A survey on uncertainty in bioassay measurements carried out within the OMINEX Project
Workshop on Internal Dosimetry of Radionuclides - Occupational, Public and Medical Exposure - 9-12 September 2002 - New College, Oxford, United Kingdom
C Hurtgen1, P Bérard2 and C Cossonnet3
1 SCK-CEN, Low Level Radioactivity Department, Boeretang 200, B-2400 Mol, Belgium
2 CEA Saclay, DSP-LABM, 91191 Gif-sur-Yvette, France
3 IRSN, DPHD/SDOS, BP17, 92262 Fontenay-aux-Roses cedex, France
OMINEX (Optimisation of Monitoring of Internal Exposure) is an on-going international project part-funded by the European Commission with the 5th (EURATOM) Framework Programme. One of the topics covered by this project was to look at the bioassay measurements performed in the European laboratories. Questionnaires on bioassay measurements by alpha spectrometry or ICP-MS were sent to European laboratories. The main objective of this work is to collect information from laboratories on analytical procedures and on the uncertainties associated with bioassay results.
Alpha spectrometry is the technique most used for the determination of alpha emitters such as plutonium, americium, uranium and thorium in biological samples (urine and faeces). The different parameters influencing the uncertainties on the results and the minimum detectable amount (MDA) have been investigated. Namely these are the counting efficiency, the chemical yield, the background and sample counting time, the yield tracer used and the background observed in the regions of interest of the isotopes measured. Alpha spectrometry is a sensitive technique for the measurements of actinides in biological samples but the main drawback is the long counting time needed to achieve the sensitivity, about 3 days to reach 0.1 mBq.L-1.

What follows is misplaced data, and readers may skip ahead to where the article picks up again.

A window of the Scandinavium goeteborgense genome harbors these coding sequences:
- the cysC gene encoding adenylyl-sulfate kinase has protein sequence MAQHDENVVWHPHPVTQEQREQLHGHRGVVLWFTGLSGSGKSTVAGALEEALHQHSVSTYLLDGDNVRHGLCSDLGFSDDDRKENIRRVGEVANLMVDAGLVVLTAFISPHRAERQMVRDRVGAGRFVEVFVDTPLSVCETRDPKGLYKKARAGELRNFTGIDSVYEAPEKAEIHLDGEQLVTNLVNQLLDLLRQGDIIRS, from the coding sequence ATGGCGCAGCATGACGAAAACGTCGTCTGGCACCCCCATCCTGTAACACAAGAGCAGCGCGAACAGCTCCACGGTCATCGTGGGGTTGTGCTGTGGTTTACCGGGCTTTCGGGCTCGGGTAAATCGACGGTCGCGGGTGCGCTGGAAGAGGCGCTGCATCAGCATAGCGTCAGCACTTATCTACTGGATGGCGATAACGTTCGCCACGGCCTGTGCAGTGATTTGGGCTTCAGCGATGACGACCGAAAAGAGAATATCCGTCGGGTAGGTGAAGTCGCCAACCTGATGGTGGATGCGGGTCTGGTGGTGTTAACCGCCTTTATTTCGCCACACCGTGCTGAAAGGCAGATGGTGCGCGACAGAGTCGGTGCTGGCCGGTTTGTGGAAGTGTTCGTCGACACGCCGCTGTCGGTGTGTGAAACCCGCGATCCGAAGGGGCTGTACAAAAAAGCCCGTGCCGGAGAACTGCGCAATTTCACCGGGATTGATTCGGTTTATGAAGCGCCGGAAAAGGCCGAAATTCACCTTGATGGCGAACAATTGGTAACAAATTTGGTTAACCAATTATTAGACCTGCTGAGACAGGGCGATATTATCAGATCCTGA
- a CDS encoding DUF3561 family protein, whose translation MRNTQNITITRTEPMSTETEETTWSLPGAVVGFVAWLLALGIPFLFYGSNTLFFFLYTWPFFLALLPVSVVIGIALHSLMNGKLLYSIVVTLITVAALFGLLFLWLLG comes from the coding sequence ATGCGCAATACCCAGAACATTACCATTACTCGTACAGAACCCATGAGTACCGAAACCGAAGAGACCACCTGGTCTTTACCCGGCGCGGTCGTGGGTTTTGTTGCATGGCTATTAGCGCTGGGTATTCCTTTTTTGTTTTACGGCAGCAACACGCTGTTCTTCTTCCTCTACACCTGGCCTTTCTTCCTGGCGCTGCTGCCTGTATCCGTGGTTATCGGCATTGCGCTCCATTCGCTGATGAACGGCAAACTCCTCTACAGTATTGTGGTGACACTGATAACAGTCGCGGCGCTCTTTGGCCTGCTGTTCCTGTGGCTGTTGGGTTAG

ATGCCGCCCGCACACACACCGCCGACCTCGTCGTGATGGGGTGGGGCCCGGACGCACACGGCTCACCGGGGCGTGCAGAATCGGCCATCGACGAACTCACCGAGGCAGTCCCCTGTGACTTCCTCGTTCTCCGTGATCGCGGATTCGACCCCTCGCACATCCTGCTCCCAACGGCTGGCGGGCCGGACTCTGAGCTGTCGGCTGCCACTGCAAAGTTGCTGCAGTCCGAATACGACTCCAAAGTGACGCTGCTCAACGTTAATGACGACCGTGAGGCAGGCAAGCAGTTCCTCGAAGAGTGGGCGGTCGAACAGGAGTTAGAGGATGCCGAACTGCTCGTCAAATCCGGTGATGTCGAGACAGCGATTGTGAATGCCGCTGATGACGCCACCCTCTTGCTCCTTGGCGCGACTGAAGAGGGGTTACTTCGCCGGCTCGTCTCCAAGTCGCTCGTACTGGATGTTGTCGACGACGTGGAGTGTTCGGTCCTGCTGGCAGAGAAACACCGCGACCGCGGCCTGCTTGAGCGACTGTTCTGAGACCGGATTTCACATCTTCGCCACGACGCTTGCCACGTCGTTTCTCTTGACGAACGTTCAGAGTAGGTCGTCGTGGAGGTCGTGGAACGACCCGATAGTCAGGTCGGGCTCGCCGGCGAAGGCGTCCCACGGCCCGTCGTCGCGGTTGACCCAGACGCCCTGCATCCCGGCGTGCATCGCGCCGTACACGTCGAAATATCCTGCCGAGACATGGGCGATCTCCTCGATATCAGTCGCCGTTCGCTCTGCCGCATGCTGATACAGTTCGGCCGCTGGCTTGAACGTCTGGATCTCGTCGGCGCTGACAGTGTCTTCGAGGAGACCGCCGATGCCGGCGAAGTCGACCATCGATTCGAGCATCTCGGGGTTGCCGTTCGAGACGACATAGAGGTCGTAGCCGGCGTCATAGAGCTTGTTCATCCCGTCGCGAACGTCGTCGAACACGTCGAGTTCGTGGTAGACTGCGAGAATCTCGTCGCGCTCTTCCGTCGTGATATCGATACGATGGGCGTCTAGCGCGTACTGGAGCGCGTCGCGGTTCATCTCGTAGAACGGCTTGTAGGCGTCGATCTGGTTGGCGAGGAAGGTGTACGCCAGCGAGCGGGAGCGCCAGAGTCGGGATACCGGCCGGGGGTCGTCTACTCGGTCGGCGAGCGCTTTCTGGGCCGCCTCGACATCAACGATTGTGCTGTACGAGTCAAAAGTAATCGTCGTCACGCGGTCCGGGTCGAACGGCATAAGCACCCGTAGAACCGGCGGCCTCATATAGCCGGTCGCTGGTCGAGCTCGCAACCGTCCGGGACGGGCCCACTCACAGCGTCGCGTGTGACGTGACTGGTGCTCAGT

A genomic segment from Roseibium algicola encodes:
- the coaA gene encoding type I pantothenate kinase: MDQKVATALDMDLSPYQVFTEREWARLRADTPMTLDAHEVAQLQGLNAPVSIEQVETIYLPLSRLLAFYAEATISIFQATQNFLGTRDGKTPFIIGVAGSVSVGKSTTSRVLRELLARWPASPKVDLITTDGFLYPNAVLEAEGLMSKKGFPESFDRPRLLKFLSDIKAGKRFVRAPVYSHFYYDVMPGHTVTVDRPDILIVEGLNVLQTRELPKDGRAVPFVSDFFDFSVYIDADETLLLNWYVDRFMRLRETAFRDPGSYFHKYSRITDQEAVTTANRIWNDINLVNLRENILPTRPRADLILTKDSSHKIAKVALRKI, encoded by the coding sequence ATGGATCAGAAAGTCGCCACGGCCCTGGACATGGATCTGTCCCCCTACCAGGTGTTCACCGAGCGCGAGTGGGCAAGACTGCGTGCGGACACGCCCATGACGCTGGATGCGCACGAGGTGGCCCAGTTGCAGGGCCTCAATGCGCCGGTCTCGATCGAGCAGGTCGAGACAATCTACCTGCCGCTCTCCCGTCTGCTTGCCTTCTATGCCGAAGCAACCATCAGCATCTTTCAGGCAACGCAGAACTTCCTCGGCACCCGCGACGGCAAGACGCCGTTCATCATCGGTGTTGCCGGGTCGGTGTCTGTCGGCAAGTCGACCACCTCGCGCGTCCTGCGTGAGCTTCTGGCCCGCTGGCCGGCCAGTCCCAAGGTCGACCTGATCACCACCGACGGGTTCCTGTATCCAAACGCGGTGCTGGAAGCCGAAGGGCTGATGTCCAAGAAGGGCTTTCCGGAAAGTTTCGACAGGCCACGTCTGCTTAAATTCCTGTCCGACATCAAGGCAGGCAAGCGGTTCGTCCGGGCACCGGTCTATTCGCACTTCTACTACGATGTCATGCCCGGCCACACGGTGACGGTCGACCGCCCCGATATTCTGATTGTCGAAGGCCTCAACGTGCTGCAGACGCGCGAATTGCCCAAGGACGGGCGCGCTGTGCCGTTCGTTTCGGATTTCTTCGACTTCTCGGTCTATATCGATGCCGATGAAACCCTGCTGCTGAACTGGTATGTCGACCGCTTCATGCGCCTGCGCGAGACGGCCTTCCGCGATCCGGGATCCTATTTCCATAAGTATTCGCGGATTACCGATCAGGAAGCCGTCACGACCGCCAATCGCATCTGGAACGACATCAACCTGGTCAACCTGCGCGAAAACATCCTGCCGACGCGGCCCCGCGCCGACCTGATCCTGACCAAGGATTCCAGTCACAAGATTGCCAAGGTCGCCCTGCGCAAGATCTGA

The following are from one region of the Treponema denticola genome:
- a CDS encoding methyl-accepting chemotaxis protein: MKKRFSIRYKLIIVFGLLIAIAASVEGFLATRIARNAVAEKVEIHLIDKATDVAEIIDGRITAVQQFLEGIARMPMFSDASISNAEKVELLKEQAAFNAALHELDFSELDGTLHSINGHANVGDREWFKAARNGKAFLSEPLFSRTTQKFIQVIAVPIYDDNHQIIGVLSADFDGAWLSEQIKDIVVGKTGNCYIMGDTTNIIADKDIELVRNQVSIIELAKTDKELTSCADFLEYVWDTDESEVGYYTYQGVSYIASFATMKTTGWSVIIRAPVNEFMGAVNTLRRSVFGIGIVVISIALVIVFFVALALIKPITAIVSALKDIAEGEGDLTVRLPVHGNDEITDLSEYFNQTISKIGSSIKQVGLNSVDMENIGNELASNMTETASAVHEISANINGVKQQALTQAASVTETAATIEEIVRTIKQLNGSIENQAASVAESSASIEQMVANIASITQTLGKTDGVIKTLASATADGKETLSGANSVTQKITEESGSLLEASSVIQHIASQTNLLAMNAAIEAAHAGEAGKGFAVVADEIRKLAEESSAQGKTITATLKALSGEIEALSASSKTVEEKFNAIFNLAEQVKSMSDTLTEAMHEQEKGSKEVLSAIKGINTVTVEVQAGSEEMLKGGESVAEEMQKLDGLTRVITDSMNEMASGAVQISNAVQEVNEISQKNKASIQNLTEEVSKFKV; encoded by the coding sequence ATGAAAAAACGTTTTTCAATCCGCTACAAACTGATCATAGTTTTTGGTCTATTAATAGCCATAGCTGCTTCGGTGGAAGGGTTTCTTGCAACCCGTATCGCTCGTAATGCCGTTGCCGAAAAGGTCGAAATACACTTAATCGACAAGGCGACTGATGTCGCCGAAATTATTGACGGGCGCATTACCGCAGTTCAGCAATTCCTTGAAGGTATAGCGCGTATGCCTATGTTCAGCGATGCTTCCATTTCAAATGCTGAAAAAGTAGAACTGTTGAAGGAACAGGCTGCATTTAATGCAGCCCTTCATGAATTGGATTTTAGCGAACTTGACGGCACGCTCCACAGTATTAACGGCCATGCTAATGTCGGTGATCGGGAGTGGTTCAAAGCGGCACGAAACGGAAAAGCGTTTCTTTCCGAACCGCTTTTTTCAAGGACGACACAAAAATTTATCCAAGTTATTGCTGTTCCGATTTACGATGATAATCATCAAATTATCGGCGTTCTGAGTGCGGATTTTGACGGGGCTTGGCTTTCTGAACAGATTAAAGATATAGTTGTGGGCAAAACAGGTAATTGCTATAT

ICP-MS is not yet used for routine measurements of actinides in biological samples. It is a very sensitive technique for the measurement of long lived radionuclides (T1/2 > 10E4 y) and is used by a few laboratories. To reach a concentration level of around 0.1 mBq.L-1 ICP-MS measurements can be performed directly on diluted urine for isotopes such as 238U, 235U and 232Th. For others such as 239Pu, 237Np and 234U, chemical treatment, as for alpha spectrometry, is required before measurement. Laboratories apply different methods for calibration: external calibration, isotopic dilution or spike standard additions. For all these methods, the parameters influencing the uncertainties on the results are mainly the dilution factor, the count numbers, the slope of the calibration curves, the concentration of the standards used and the mass bias correction. One of the main advantages of the ICP-MS technique is the short time (minutes) needed to perform the measurement.
This work is part-funded by the European Commission under Contract Number FIKR-CT-2000-0046.